College students in the Minnesota State Colleges and Universities System can expect the cost of their meal plans to go up about 11 percent next year due to the growing demand for more food options.
Greg Ewig, The Director of Capital Development for MnSCU said students can expect to pay approximately $2,900 per year for an average food service plan compared to the $2,603 they currently pay.
According to Ewig, the increase is due to student demand for more meal options.
“Part of the price increase reflects the fact that there is an expectation that there is going to be some improvements that will happen to the food on campus,” Ewig said, specifically referring to the Winona State University campus.
Ewig said students are especially interested in seeing more locally grown food and gluten-free options.
All schools in the MnSCU system have been in contract negotiations with food vendors and will begin the new contracts starting July 1.
WSU will renew their contract with Chartwells and students will see new changes to meal plans this fall.
Ewig said student voices impact choosing a food service vendor.
“Student involvement has been robust and sustained throughout the process,” Ewig said.
“For each university, students served on the selection committee and discussions engaged student and the Residence hall advisory and related student boards.”
According to Ewig, MnSCU schools engaged in extensive surveys of students, faculty and staff to better understand the food service needs. During this effort, 4,217 individuals responded to the surveys at the universities.
While WSU students can expect an increase in the cost of a meal plan, they will also see changes on campus for the 2016-17 school year.
John Sinniger, director of Chartwell’s at WSU, said student’s opinions are important and their feedback has been heard.
“We’ve always engaged in food committees on campus,” Sinniger said. “They have a really good one here and I’ve been with the company for over 30 years and I use that as literally my arms and legs.”
Sinniger said student’s dietary concerns such as providing gluten-free and vegan options, are often discussed concerns.
According to Sinniger, WSU’s Jack Kane dining center will be renovated to include a large center island where they will serve allergen-free food.
He said the island will provide food free from seven major allergens such as dairy, gluten, peanuts and soy.
The island will also have its own dishes, dishwasher and freezers to avoid cross-contamination.
Along with the renovations to the Jack Kane Dining Center, Sinniger said the Darrell W. Krueger Library will get an Einstein’s Bagels and Caribou Coffee.
There is also discussion of expanding the Mugby Junction in Somsen Hall and doing small renovations to the dining center in Lourdes Hall.
Even though Chartwell’s promises to expand options for those who are gluten-free, there are still some students with other food preferences and opinions that haven’t been heard.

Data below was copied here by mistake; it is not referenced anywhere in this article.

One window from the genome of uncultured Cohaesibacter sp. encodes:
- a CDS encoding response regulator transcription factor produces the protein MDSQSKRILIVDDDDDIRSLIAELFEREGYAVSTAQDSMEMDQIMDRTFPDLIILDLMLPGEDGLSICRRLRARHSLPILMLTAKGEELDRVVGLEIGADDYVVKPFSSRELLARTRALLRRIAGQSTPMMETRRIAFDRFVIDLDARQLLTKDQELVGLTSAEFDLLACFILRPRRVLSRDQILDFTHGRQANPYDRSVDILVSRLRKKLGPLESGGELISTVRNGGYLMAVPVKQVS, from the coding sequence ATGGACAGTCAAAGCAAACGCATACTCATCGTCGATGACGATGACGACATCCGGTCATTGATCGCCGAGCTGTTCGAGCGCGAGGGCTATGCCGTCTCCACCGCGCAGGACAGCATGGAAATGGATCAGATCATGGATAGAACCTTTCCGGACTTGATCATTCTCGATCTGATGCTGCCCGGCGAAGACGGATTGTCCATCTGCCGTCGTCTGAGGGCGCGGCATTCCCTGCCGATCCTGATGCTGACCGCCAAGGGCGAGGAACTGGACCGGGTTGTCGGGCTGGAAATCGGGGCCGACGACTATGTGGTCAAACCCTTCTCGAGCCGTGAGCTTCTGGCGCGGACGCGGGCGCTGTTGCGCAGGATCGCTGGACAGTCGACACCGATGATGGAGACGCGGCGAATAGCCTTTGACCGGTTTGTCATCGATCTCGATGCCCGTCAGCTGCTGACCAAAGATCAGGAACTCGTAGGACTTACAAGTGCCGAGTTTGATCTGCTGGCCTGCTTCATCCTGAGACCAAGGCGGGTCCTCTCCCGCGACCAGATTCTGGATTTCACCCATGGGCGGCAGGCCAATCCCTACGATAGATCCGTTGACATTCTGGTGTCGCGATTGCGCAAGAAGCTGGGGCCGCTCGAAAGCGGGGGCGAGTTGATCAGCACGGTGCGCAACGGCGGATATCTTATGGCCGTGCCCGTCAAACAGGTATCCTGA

WSU sophomore, Megan Garritty, identifies as a vegetarian.
Garritty said she thinks Chartwells has some good options right now, but is unsure of how healthy it is. She said she thinks another food vendor could have healthier options, and might be a better option for WSU.
Garrity said she has a block meal plan because she lives off-campus, but she hasn’t used it much.
When she does eat on campus, she prefers a grilled cheese from Grill Nation in the Smaug or a Mondo’s sandwich. Garritty also said she often gets smoothies from the C-Store, which she really likes.
“I don’t eat in the dining center anymore just because there aren’t many options for me as a vegetarian,” Garritty said.
Along with not having many vegetarian options, she also said the omelet station in the dining center needs improvement to be better for vegetarians.
“The cooks behind the station don’t clean it in between each person’s order, so when it’s your turn,” Garrity said, “There are sometimes little pieces of meat lying there, or bacon grease.”
Garritty said it would be beneficial to train the cooks or remind them about dietary restrictions to help avoid this problem.
Providing more options for vegans and vegetarians is something Garritty thinks food can always improve.
She said the one small line for vegetarians in the dining center is never very appetizing so vegetarians don’t have enough variety.
Garritty added, “I also think better salad bar options would benefit not just vegetarians, but everyone on campus.”
Reagan Johnson, a WSU junior, is a vegan. She said she was not much of a meat eater growing up and this past fall decided to make it her new year’s resolution to become a vegan.
Johnson said she does not have a meal plan on campus, and said it’s not the best option for her because there is only about three things that are a good option for her to eat on campus.
She said she brings a lot of her own food to campus, or she will get vegetarian sushi from the C-Store or a sandwich from Mondo’s with just veggies.
“It’s nice that they have snacks in the C-Store that you can grab,” Johnson said.
She said she would prefer if Chartwells had more variety.
Although she can’t eat most of the meals because of her vegan diet, she said it would be helpful if they simply removed or didn’t put cheese on a lot of the dishes, such as the pasta in the Smaug.
Johnson said she rarely buys things on campus because she feels they are expensive.
“Especially the sushi. That alone is $6 or $7 just for carrots and cucumber.” Johnson said.
With the prices where they are now, and the expected price increase, Johnson said it would definitely impact her decision-making.
She said she would probably not buy food on campus anymore because it’s not worth the money and she can make a lot of food cheaper at home and be happier with it.